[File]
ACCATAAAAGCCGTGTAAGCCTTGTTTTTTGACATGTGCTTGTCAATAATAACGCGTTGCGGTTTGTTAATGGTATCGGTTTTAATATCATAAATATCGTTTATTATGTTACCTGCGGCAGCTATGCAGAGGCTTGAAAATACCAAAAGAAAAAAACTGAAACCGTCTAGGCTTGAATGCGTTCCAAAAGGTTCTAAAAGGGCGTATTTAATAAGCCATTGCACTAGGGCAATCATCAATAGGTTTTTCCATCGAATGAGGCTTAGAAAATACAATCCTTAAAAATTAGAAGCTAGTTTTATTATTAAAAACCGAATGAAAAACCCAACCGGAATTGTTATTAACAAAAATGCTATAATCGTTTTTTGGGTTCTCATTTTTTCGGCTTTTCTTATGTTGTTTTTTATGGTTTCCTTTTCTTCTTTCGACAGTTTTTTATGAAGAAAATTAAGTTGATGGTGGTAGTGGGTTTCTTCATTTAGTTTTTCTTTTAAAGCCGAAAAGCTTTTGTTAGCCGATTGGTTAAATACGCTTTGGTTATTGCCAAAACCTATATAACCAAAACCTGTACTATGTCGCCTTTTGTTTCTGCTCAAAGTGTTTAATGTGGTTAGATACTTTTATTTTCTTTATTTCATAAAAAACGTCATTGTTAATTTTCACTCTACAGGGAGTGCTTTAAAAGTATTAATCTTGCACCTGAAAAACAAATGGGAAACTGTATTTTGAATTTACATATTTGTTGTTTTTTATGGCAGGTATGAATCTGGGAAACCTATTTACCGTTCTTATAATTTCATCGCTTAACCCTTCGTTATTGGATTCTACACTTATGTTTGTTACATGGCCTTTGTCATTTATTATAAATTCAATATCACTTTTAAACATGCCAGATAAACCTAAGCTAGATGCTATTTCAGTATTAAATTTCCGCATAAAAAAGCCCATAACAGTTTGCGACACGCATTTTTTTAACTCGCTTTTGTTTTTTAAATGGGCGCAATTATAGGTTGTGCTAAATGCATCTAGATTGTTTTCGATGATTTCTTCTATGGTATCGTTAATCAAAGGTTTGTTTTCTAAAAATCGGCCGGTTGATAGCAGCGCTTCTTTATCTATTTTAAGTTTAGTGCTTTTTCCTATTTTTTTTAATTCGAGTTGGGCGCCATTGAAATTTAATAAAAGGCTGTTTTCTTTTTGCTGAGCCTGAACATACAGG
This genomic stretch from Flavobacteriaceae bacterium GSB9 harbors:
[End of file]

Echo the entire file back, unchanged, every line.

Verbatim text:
ACCATAAAAGCCGTGTAAGCCTTGTTTTTTGACATGTGCTTGTCAATAATAACGCGTTGCGGTTTGTTAATGGTATCGGTTTTAATATCATAAATATCGTTTATTATGTTACCTGCGGCAGCTATGCAGAGGCTTGAAAATACCAAAAGAAAAAAACTGAAACCGTCTAGGCTTGAATGCGTTCCAAAAGGTTCTAAAAGGGCGTATTTAATAAGCCATTGCACTAGGGCAATCATCAATAGGTTTTTCCATCGAATGAGGCTTAGAAAATACAATCCTTAAAAATTAGAAGCTAGTTTTATTATTAAAAACCGAATGAAAAACCCAACCGGAATTGTTATTAACAAAAATGCTATAATCGTTTTTTGGGTTCTCATTTTTTCGGCTTTTCTTATGTTGTTTTTTATGGTTTCCTTTTCTTCTTTCGACAGTTTTTTATGAAGAAAATTAAGTTGATGGTGGTAGTGGGTTTCTTCATTTAGTTTTTCTTTTAAAGCCGAAAAGCTTTTGTTAGCCGATTGGTTAAATACGCTTTGGTTATTGCCAAAACCTATATAACCAAAACCTGTACTATGTCGCCTTTTGTTTCTGCTCAAAGTGTTTAATGTGGTTAGATACTTTTATTTTCTTTATTTCATAAAAAACGTCATTGTTAATTTTCACTCTACAGGGAGTGCTTTAAAAGTATTAATCTTGCACCTGAAAAACAAATGGGAAACTGTATTTTGAATTTACATATTTGTTGTTTTTTATGGCAGGTATGAATCTGGGAAACCTATTTACCGTTCTTATAATTTCATCGCTTAACCCTTCGTTATTGGATTCTACACTTATGTTTGTTACATGGCCTTTGTCATTTATTATAAATTCAATATCACTTTTAAACATGCCAGATAAACCTAAGCTAGATGCTATTTCAGTATTAAATTTCCGCATAAAAAAGCCCATAACAGTTTGCGACACGCATTTTTTTAACTCGCTTTTGTTTTTTAAATGGGCGCAATTATAGGTTGTGCTAAATGCATCTAGATTGTTTTCGATGATTTCTTCTATGGTATCGTTAATCAAAGGTTTGTTTTCTAAAAATCGGCCGGTTGATAGCAGCGCTTCTTTATCTATTTTAAGTTTAGTGCTTTTTCCTATTTTTTTTAATTCGAGTTGGGCGCCATTGAAATTTAATAAAAGGCTGTTTTCTTTTTGCTGAGCCTGAACATACAGG
This genomic stretch from Flavobacteriaceae bacterium GSB9 harbors: